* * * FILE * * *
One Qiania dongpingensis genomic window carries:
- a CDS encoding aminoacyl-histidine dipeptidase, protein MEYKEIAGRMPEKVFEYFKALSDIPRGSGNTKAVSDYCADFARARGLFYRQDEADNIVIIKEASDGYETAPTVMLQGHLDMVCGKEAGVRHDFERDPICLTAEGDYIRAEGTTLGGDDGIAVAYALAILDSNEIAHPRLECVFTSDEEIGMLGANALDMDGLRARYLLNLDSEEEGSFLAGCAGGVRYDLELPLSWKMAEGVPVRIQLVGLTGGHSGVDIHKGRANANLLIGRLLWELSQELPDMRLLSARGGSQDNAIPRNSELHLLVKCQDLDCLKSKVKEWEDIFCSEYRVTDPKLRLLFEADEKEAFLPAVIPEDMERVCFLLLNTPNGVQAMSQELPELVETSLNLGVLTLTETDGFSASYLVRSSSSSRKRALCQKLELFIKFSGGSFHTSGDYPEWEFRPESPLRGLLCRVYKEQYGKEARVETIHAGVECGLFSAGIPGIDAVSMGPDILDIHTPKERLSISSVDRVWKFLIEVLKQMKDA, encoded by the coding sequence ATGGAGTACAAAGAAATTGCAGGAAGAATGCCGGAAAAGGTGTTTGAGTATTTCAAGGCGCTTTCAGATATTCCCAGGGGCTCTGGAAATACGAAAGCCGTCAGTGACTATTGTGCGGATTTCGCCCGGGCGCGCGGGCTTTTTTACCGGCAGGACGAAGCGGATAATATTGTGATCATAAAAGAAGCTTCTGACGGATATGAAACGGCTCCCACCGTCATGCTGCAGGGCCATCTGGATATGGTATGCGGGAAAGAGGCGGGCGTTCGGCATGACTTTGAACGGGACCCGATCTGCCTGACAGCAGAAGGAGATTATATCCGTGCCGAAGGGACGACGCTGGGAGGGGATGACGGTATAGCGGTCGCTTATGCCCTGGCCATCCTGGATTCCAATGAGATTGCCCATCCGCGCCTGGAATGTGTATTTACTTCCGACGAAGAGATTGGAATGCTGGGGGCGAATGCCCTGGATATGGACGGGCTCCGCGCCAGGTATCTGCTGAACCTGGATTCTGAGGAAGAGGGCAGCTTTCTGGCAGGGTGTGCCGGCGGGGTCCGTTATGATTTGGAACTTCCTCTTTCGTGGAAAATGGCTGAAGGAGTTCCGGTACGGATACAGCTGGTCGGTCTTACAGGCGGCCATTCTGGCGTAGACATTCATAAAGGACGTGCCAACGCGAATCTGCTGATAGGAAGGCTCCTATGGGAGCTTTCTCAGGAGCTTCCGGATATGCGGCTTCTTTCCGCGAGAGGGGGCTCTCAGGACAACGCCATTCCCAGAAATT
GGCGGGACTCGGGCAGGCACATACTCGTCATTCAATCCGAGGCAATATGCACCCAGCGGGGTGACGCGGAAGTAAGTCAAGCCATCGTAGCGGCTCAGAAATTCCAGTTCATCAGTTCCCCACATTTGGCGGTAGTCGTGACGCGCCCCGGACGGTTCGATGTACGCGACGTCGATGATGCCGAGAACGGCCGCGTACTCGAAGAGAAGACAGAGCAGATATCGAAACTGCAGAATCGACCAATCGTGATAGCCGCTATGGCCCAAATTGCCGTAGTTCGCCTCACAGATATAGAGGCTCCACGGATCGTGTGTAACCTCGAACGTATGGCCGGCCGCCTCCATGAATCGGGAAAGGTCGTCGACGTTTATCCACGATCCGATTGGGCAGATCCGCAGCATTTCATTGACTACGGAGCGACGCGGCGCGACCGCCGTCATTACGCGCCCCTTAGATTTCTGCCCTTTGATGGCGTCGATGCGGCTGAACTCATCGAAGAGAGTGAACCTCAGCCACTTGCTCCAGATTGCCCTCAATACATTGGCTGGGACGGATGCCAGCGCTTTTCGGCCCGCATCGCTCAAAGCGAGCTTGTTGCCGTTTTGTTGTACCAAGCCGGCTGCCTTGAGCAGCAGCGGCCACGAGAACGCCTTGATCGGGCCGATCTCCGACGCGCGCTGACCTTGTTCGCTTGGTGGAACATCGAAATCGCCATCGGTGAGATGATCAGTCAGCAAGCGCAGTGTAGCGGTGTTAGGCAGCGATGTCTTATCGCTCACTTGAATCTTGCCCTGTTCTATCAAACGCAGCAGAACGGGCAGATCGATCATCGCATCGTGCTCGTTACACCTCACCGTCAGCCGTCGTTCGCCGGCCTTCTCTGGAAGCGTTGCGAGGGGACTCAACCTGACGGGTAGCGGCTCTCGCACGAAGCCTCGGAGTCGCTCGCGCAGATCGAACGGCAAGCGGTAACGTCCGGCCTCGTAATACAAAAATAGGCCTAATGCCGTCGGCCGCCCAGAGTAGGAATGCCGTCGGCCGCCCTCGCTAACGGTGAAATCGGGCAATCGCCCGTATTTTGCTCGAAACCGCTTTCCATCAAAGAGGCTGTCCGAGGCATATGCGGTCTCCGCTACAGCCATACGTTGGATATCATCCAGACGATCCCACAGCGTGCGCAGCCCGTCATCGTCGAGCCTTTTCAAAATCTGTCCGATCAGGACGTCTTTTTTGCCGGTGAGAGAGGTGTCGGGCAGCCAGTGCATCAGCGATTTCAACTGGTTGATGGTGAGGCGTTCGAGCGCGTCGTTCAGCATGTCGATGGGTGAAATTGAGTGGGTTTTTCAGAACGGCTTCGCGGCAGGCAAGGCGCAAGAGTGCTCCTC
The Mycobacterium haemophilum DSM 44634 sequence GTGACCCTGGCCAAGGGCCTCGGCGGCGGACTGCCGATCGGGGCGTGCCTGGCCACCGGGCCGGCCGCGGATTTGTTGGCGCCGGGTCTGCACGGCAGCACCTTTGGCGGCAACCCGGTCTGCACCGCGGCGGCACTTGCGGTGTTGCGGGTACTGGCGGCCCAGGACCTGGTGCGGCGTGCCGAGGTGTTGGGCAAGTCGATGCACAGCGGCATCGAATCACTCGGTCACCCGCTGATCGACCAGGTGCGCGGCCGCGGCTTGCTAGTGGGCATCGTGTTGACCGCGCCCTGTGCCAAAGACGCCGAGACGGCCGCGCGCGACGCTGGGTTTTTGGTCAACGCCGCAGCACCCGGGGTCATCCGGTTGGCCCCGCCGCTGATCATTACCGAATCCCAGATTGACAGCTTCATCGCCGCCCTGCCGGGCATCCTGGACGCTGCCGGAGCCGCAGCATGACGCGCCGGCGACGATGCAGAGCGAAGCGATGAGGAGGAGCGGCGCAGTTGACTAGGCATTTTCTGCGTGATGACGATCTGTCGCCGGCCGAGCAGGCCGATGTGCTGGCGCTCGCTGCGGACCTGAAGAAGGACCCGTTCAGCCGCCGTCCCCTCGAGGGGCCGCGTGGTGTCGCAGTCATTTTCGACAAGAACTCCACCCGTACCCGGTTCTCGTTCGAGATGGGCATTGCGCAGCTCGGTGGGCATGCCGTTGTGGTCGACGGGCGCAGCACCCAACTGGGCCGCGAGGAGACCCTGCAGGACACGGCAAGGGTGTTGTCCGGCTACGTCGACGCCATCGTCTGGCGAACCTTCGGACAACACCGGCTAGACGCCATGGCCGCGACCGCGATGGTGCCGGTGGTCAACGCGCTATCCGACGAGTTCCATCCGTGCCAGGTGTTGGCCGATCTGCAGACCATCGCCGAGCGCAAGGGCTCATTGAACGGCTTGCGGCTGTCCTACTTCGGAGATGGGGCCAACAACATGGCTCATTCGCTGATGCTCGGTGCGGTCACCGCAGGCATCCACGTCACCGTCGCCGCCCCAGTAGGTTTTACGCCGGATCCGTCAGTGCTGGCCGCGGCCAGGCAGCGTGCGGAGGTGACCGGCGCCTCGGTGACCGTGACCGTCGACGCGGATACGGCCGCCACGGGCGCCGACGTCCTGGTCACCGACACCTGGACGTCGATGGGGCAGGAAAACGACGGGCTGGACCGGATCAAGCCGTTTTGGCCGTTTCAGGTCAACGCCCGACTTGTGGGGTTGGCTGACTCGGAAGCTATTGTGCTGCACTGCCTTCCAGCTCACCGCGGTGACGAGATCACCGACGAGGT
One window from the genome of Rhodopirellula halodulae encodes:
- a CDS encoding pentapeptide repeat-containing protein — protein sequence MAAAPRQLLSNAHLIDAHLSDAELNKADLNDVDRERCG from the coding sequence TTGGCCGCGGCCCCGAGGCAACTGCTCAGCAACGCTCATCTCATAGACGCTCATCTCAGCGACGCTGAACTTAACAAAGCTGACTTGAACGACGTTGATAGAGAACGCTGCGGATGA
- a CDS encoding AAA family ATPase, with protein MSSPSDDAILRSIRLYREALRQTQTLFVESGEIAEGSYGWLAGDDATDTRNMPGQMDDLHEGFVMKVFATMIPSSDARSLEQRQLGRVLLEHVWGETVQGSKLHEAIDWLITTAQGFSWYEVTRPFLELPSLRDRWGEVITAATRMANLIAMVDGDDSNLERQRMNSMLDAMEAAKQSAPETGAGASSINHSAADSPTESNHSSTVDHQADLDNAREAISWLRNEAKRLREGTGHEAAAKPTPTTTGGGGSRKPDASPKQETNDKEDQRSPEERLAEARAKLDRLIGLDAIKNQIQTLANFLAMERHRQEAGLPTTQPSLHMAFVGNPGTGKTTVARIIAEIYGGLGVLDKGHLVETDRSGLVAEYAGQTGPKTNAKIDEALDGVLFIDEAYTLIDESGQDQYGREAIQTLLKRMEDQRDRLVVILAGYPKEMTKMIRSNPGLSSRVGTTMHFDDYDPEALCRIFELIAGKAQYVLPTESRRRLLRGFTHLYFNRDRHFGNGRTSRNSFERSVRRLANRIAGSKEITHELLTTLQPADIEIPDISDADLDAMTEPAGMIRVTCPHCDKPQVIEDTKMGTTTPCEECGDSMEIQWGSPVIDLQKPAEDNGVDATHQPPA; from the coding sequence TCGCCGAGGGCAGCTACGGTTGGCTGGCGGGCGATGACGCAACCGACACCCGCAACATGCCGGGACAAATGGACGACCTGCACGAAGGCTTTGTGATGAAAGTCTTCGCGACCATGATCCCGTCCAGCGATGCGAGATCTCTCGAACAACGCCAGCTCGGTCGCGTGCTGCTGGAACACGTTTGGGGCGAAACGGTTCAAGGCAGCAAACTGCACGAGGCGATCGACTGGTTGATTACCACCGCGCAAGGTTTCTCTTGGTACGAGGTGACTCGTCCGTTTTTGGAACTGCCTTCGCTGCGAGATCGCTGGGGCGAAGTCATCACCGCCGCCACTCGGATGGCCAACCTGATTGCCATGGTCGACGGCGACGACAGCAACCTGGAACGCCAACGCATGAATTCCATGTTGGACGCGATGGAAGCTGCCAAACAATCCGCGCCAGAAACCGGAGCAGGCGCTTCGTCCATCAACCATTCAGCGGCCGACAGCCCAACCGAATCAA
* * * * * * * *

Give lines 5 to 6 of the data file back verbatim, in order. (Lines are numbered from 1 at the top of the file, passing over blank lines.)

One window from the genome of Rhodopirellula halodulae encodes:
- a CDS encoding pentapeptide repeat-containing protein — protein sequence MAAAPRQLLSNAHLIDAHLSDAELNKADLNDVDRERCG from the coding sequence TTGGCCGCGGCCCCGAGGCAACTGCTCAGCAACGCTCATCTCATAGACGCTCATCTCAGCGACGCTGAACTTAACAAAGCTGACTTGAACGACGTTGATAGAGAACGCTGCGGATGA